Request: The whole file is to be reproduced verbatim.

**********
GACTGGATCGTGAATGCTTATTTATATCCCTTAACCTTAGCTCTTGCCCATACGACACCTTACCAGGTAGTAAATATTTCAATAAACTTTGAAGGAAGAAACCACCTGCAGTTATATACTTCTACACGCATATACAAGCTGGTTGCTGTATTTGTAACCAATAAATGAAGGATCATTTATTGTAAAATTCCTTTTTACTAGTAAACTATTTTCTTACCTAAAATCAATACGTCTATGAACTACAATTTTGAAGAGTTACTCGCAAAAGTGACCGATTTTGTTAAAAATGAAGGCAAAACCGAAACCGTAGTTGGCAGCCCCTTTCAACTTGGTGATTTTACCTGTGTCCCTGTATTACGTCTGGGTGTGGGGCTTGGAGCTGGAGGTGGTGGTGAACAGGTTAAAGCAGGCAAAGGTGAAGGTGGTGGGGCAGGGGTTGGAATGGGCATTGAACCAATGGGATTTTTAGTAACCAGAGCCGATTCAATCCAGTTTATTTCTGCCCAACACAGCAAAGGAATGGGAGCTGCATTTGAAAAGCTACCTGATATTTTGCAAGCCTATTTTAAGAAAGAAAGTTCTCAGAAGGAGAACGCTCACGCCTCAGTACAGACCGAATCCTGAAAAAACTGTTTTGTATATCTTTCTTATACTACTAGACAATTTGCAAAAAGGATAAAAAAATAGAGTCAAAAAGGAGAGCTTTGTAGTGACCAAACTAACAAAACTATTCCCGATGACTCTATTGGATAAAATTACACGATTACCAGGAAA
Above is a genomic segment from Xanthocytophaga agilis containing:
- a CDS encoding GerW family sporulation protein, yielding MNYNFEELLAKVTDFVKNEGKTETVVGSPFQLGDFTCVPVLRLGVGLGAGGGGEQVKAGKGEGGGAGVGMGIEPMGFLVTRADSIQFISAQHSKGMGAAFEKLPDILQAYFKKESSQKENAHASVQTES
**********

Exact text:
GACTGGATCGTGAATGCTTATTTATATCCCTTAACCTTAGCTCTTGCCCATACGACACCTTACCAGGTAGTAAATATTTCAATAAACTTTGAAGGAAGAAACCACCTGCAGTTATATACTTCTACACGCATATACAAGCTGGTTGCTGTATTTGTAACCAATAAATGAAGGATCATTTATTGTAAAATTCCTTTTTACTAGTAAACTATTTTCTTACCTAAAATCAATACGTCTATGAACTACAATTTTGAAGAGTTACTCGCAAAAGTGACCGATTTTGTTAAAAATGAAGGCAAAACCGAAACCGTAGTTGGCAGCCCCTTTCAACTTGGTGATTTTACCTGTGTCCCTGTATTACGTCTGGGTGTGGGGCTTGGAGCTGGAGGTGGTGGTGAACAGGTTAAAGCAGGCAAAGGTGAAGGTGGTGGGGCAGGGGTTGGAATGGGCATTGAACCAATGGGATTTTTAGTAACCAGAGCCGATTCAATCCAGTTTATTTCTGCCCAACACAGCAAAGGAATGGGAGCTGCATTTGAAAAGCTACCTGATATTTTGCAAGCCTATTTTAAGAAAGAAAGTTCTCAGAAGGAGAACGCTCACGCCTCAGTACAGACCGAATCCTGAAAAAACTGTTTTGTATATCTTTCTTATACTACTAGACAATTTGCAAAAAGGATAAAAAAATAGAGTCAAAAAGGAGAGCTTTGTAGTGACCAAACTAACAAAACTATTCCCGATGACTCTATTGGATAAAATTACACGATTACCAGGAAA
Above is a genomic segment from Xanthocytophaga agilis containing:
- a CDS encoding GerW family sporulation protein, yielding MNYNFEELLAKVTDFVKNEGKTETVVGSPFQLGDFTCVPVLRLGVGLGAGGGGEQVKAGKGEGGGAGVGMGIEPMGFLVTRADSIQFISAQHSKGMGAAFEKLPDILQAYFKKESSQKENAHASVQTES